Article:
October has been a good month for markets
Traders signal offers in the Standard & Poor's 500 stock index options pit at the Chicago Board Options Exchange. The index is way up in October, traditionally a month for bears not bulls.
As the reality of difficulties ahead in the latest Eurozone deal is sinking in, investors caught their breath today. The markets were mostly flat.
Back in August, when the stock market seemed to be spiraling toward oblivion, some market watchers kept worrying about October: that cruel month for share prices; the month that took down western civilization in 1929 and scared it in 1987.
But here we are, with just one trading day left in October, it's been the best one for the S&P since 1974 (not to tempt fate or anything).
Ted Weisberg, was at the New York Stock Exchange in that October of 1974. He's still there, a President of Seaport Securities.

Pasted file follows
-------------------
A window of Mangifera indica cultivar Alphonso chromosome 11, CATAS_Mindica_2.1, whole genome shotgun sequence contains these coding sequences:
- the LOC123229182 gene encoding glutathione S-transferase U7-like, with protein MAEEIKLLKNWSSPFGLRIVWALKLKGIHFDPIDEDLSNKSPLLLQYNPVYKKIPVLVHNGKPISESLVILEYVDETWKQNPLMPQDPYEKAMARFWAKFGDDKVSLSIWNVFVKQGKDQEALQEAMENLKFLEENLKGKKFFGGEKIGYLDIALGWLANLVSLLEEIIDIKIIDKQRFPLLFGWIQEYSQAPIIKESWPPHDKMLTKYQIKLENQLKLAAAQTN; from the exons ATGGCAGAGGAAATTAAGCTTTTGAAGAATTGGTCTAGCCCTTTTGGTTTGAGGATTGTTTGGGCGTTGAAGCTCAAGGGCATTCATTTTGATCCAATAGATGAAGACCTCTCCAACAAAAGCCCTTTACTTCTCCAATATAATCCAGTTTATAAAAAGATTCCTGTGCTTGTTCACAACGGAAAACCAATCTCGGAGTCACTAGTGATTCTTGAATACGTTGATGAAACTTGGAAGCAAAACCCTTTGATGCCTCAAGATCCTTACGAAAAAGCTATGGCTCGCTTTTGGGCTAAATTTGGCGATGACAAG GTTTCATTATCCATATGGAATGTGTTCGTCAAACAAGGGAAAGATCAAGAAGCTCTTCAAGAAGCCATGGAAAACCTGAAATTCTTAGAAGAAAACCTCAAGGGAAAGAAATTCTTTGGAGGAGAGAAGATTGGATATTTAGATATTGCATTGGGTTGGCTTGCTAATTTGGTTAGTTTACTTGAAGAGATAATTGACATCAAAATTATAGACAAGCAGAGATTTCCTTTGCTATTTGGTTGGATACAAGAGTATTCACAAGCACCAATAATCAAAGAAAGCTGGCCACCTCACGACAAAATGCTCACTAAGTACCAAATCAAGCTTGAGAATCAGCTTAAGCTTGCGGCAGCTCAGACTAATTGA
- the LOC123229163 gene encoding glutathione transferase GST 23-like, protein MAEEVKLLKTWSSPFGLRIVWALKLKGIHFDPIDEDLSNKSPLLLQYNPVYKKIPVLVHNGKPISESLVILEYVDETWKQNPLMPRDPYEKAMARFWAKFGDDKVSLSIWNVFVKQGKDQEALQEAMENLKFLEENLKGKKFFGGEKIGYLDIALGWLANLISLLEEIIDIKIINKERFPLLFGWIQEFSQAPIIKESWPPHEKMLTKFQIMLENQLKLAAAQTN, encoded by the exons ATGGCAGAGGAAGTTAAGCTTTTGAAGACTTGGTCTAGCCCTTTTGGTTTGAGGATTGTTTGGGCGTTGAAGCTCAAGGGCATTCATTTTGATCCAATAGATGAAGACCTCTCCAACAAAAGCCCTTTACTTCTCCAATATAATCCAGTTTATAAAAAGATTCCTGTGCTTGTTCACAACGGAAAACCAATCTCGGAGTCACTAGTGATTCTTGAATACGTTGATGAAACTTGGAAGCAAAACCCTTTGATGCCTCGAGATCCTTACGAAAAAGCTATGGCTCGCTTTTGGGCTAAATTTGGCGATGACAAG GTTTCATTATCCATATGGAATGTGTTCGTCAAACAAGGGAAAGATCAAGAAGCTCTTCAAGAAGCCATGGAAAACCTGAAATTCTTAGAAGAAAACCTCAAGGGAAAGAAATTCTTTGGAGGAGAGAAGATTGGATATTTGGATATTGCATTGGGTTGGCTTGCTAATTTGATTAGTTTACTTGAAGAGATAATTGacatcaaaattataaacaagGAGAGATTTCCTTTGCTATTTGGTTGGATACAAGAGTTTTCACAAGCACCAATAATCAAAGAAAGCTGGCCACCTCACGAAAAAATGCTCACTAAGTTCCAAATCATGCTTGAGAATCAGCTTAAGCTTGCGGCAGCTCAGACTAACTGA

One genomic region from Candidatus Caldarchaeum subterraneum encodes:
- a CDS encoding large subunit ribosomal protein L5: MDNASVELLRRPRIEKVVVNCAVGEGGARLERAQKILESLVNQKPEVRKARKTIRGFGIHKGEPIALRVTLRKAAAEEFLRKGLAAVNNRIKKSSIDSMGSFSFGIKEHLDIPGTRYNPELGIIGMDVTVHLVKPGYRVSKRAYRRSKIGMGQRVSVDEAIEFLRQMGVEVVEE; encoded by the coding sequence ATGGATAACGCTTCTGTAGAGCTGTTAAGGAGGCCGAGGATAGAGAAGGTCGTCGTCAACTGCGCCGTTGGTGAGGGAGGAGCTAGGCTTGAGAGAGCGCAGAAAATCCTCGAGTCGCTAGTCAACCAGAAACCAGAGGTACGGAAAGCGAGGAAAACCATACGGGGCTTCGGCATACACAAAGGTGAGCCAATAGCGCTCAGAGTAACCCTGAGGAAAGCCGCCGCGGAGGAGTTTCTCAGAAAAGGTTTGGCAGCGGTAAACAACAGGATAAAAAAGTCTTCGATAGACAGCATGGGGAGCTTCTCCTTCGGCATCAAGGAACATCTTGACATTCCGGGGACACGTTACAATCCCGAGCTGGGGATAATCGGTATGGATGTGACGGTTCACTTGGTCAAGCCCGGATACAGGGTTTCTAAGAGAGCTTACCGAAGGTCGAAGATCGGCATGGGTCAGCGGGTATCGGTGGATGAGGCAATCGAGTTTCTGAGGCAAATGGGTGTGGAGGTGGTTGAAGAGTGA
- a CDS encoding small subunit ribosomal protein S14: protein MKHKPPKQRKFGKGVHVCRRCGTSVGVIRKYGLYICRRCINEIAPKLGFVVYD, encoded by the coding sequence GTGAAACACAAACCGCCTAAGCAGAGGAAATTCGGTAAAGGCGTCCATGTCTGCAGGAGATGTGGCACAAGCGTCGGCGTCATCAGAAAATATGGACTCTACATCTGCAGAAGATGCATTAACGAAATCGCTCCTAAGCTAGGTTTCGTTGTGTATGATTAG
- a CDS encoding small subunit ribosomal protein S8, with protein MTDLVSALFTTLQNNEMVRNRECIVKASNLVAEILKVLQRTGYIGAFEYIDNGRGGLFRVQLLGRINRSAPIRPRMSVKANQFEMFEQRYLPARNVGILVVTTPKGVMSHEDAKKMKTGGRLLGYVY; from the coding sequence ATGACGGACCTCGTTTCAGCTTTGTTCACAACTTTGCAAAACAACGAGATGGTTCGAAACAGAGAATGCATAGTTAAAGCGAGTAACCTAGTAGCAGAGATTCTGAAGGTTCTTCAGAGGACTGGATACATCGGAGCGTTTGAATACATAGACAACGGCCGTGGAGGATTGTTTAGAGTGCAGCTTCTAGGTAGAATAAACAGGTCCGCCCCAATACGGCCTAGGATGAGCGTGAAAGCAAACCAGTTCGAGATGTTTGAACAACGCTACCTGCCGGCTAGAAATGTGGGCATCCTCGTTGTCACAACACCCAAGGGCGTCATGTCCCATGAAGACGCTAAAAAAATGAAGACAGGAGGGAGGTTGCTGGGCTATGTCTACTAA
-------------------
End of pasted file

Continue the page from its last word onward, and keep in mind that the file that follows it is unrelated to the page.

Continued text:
Weisberg says in the midst of the 1973 through 1975 recession, staggering inflation and monetary turmoil, there was a surprise October rally. But, Weisberg warns to not get too excited just yet but this October's rally. After the one in 1974, the DOW didn't cross 1,000 for another 12 years.
On a personal note, Weisberg says that October back in 1974 was memorable. That was when, as a 34-year-old, he ponied up $75,000 to buy a seat on the New York Stock Exchange, something that would have cost him $500,000 in 1968.
As for the current markets, Weisberg says on balance they were putting on a pretty good performance today, but he's cautious. Weisberg says Europe's problems are not behind us. And, he says the U.S. is still grappling with its own soft under belly: high unemployment, a weak housing market, and an unclear path ahead for the Congressional Super Committee. It's an oldie but a goody: time will tell.
Also on the show today, a "Saab" story of sorts. It looks like the road ahead for Swedish car manufacturer Saab might just be paved by two Chinese auto companies, Pang Da Automobile Trade Co. and Zhejiang Youngman Lotus Automobile Co., with a deal $141-million deal that could mean a comeback for the 60-year-old brand. News that SAAB could get some air back in its tires, and that investors still have eyes on Europe, has the Marketplace Daily Pulse beating faster today.